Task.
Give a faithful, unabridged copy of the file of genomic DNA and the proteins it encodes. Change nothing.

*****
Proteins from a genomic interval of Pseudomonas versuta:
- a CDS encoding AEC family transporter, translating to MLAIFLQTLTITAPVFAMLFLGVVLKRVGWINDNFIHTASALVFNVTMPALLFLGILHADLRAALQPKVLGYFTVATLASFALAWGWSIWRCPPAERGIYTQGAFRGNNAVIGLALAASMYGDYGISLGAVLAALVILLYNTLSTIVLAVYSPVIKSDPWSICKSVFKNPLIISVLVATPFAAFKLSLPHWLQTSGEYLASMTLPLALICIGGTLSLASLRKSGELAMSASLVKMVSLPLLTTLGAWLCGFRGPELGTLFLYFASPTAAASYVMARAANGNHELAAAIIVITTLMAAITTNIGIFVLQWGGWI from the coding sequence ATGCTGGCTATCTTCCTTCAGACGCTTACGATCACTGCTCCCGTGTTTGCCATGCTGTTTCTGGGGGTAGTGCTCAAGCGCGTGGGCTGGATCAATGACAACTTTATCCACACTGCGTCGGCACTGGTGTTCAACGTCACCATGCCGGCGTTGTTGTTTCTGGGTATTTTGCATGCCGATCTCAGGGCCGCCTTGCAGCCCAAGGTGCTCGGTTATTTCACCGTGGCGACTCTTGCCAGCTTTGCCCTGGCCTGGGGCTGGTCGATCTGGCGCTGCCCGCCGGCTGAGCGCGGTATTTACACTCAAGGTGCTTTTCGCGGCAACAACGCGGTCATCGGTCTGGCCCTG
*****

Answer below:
Proteins from a genomic interval of Pseudomonas versuta:
- a CDS encoding AEC family transporter, translating to MLAIFLQTLTITAPVFAMLFLGVVLKRVGWINDNFIHTASALVFNVTMPALLFLGILHADLRAALQPKVLGYFTVATLASFALAWGWSIWRCPPAERGIYTQGAFRGNNAVIGLALAASMYGDYGISLGAVLAALVILLYNTLSTIVLAVYSPVIKSDPWSICKSVFKNPLIISVLVATPFAAFKLSLPHWLQTSGEYLASMTLPLALICIGGTLSLASLRKSGELAMSASLVKMVSLPLLTTLGAWLCGFRGPELGTLFLYFASPTAAASYVMARAANGNHELAAAIIVITTLMAAITTNIGIFVLQWGGWI from the coding sequence ATGCTGGCTATCTTCCTTCAGACGCTTACGATCACTGCTCCCGTGTTTGCCATGCTGTTTCTGGGGGTAGTGCTCAAGCGCGTGGGCTGGATCAATGACAACTTTATCCACACTGCGTCGGCACTGGTGTTCAACGTCACCATGCCGGCGTTGTTGTTTCTGGGTATTTTGCATGCCGATCTCAGGGCCGCCTTGCAGCCCAAGGTGCTCGGTTATTTCACCGTGGCGACTCTTGCCAGCTTTGCCCTGGCCTGGGGCTGGTCGATCTGGCGCTGCCCGCCGGCTGAGCGCGGTATTTACACTCAAGGTGCTTTTCGCGGCAACAACGCGGTCATCGGTCTGGCCCTG